Technological Developments in Microfluidics – Andrew deMello
Posted 5th February 2018 by Jane Williams
Andrew deMello is Professor of Biochemical Engineering in the Department of Chemistry & Applied Biosciences at ETH Zürich. We caught up with him at the 3rd Microfluidics Congress: Europe, where he gave us an insight into his current research at ETH Zürich.
Our group at ETH Zürich is very much focused on developing microfluidic technologies that improve the way we do chemistry and biology. We’re interested in a range of technologies and applications. For example:
- We create millions of droplets using simple microfluidic devices and load them with different chemicals and/or organisms. We then put these organisms into the drop and do many experiments because that way, we improve information and systems.
- We also spend a lot of time using microfluidic tools to make new types of nanomaterials for healthcare, photovoltaic and display applications.
- We are also interested in understanding the process of ageing and for this we use tiny model organisms. For example, we have developed microfluidic tools to process and image elegans nematodes worms, with a view to isolating individuals which live for extended periods of time.
- Finally, we have a long-standing interest in single cell measurements and developing methods which allow the analysis of large numbers of individual cells in very short periods of time.
Although we have a range of interests in both technologies and applications, droplet-based microfluidics is perhaps the most important focus for the group at the current time.
The greatest part of my job is seeing people use the technologies or the methods that we’ve developed. This shows that the investment in time, money and the right people can change the way chemists and biologists think about addressing problems.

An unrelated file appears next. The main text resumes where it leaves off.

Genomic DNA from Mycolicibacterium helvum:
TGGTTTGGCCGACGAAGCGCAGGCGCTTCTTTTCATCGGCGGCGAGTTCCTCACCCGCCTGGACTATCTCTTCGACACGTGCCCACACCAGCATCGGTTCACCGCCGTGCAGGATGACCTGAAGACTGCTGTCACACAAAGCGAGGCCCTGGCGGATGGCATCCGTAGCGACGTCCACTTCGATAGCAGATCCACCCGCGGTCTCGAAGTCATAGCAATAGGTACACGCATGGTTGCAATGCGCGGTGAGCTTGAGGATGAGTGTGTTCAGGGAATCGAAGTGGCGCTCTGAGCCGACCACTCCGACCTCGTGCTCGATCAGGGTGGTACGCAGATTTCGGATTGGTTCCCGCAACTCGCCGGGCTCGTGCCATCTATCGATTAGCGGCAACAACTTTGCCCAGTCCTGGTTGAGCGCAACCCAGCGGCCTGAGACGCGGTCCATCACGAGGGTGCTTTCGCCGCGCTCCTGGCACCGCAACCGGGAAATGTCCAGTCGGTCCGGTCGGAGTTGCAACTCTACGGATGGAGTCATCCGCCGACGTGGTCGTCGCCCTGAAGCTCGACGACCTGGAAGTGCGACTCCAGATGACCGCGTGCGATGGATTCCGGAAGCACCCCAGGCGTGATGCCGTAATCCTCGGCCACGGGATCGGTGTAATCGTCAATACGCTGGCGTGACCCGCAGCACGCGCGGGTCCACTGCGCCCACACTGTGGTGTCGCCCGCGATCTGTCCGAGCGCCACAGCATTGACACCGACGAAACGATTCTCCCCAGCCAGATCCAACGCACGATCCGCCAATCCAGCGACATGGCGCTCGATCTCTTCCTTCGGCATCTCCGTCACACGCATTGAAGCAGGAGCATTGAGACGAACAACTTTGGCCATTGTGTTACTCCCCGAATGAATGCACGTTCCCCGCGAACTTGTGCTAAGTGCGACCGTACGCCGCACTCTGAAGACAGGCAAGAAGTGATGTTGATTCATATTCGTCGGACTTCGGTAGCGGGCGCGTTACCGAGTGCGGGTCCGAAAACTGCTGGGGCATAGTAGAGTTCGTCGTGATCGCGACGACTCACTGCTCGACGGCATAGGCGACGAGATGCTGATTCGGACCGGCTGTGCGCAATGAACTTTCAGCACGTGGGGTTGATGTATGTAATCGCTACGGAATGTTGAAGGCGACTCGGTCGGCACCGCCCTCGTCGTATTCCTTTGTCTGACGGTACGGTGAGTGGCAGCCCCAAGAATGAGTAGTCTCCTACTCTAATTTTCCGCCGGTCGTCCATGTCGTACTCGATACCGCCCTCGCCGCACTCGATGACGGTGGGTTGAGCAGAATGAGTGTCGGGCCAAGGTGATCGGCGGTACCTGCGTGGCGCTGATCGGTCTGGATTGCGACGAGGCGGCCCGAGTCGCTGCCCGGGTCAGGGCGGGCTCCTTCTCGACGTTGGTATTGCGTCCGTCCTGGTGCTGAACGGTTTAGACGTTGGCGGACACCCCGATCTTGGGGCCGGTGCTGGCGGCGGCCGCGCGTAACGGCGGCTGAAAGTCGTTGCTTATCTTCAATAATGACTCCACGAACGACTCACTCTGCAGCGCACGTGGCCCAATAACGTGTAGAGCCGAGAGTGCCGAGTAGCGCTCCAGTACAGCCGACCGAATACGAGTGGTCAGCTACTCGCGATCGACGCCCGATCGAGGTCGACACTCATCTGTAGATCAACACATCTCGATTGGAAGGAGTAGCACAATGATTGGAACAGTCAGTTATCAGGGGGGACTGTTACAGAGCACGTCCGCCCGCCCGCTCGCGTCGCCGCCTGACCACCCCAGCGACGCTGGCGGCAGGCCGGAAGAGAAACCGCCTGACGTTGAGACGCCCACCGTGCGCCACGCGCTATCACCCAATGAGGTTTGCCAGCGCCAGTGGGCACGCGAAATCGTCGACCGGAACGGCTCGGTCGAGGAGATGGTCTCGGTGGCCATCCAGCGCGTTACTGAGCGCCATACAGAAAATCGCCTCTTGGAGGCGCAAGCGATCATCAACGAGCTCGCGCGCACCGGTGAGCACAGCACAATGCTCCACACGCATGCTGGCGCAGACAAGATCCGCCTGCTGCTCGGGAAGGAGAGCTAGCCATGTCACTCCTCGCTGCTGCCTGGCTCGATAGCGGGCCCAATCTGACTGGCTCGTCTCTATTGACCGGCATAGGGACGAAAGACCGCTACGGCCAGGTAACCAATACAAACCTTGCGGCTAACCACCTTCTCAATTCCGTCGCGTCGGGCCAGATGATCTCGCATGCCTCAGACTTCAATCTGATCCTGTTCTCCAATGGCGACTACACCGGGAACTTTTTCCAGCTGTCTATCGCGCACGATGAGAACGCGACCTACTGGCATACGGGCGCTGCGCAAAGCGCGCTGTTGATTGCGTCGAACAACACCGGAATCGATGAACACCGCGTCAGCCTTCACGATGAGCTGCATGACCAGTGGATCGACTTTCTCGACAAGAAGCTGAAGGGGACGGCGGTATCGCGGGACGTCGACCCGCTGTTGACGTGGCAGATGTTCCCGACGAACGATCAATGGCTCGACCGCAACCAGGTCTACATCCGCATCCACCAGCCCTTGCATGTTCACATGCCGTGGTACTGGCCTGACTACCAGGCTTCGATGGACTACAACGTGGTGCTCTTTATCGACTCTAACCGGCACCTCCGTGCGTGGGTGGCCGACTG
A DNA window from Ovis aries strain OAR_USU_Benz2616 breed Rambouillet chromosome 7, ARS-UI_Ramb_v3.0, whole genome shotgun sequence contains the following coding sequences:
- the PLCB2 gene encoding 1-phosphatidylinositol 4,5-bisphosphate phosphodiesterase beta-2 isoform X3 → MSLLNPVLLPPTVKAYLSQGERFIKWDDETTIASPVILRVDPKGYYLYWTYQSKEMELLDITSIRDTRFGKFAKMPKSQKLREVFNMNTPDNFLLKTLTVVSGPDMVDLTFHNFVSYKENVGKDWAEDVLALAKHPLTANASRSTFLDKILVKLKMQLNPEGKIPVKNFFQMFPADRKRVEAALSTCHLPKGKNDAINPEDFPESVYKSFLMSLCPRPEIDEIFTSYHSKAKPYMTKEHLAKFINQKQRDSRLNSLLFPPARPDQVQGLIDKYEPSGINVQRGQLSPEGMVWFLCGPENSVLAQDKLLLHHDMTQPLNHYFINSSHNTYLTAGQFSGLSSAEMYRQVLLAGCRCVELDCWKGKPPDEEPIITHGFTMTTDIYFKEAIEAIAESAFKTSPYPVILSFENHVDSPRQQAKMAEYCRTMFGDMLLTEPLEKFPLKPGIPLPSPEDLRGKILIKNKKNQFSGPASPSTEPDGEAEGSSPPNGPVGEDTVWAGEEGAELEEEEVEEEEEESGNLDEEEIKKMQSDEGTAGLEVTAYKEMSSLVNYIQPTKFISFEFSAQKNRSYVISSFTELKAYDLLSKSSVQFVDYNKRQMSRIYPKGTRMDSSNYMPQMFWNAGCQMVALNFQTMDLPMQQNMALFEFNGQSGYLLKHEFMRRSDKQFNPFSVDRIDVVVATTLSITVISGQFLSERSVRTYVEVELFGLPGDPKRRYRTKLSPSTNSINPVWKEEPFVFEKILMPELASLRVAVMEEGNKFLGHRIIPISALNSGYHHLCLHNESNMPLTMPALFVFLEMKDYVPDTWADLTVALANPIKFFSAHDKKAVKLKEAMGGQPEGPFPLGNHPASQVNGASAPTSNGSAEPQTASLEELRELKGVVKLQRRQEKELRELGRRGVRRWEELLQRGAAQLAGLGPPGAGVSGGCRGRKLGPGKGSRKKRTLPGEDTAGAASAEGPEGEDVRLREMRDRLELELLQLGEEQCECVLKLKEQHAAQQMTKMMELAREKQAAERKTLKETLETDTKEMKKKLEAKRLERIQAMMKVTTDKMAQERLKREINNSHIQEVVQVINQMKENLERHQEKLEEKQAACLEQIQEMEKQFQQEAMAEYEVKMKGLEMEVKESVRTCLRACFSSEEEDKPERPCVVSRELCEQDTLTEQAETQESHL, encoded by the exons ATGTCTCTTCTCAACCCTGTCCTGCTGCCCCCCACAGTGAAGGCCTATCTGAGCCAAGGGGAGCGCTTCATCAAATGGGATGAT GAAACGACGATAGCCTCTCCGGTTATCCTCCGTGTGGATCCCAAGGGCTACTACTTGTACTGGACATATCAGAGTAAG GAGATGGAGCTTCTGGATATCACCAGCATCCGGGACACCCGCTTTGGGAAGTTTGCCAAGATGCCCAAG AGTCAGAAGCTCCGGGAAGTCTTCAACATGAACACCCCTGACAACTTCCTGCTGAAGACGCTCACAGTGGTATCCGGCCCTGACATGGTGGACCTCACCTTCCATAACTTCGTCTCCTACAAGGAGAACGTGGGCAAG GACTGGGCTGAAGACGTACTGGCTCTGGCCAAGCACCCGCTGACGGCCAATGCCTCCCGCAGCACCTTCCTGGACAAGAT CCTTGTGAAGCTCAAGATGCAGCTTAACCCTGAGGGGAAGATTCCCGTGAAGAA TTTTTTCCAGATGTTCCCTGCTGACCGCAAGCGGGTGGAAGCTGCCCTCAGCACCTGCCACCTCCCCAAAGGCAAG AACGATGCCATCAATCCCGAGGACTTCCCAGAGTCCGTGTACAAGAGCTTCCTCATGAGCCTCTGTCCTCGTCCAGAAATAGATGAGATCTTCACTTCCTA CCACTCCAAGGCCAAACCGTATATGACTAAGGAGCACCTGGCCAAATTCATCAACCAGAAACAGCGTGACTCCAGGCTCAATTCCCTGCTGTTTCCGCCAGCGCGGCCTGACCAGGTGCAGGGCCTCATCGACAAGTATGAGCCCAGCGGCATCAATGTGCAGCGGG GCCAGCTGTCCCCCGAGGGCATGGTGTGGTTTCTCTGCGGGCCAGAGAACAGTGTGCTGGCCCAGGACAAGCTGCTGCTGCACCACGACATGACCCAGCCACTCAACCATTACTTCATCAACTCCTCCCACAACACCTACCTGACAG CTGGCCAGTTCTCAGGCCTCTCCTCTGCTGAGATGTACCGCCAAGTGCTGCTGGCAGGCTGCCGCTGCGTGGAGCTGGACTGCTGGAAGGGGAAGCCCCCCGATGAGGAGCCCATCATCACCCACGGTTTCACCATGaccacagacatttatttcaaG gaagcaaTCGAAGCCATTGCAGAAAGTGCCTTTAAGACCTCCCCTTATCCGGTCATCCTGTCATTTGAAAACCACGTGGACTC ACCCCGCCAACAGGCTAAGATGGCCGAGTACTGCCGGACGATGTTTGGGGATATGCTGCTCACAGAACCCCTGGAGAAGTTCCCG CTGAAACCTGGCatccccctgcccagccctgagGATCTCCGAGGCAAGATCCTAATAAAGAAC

It is also incredibly fulfilling when you do something that no one has ever done before. For example, we recently reported a new technique for imaging flow cytometry. By combining simple microfluidics with smart detection, we are now able to image 50,000 cells per second. We hope that this method will change the way that people start thinking about assaying cellular populations.
The Future of Microfluidics
In terms of big breakthroughs in microfluidics, it is very difficult to predict what will happen next, since we are only just beginning to see the real impact of microfluidic technology in biology. But at a very simple level, I think microfluidics becomes successful when the biologist or chemist views microfluidic technologies as uninteresting tools that simply allow them to do the experiments they want to do (just like a test tube, rotary evaporator or pipette).
There will certainly continue to be exciting technological developments within the field, but I think the most important breakthroughs will be related to the new science uncovered using microfluidics tools; for example, imagine the discovery of new ageing-related human genes!
Professor Andrew deMello is the Head of the Institute for Chemical and Bioengineering at ETH Zürich. Take a look at his research with ETH Zürich here.
It’s not too late to watch Professor George Whitesides presentation on ‘Microfluidics: Where From Here?‘.
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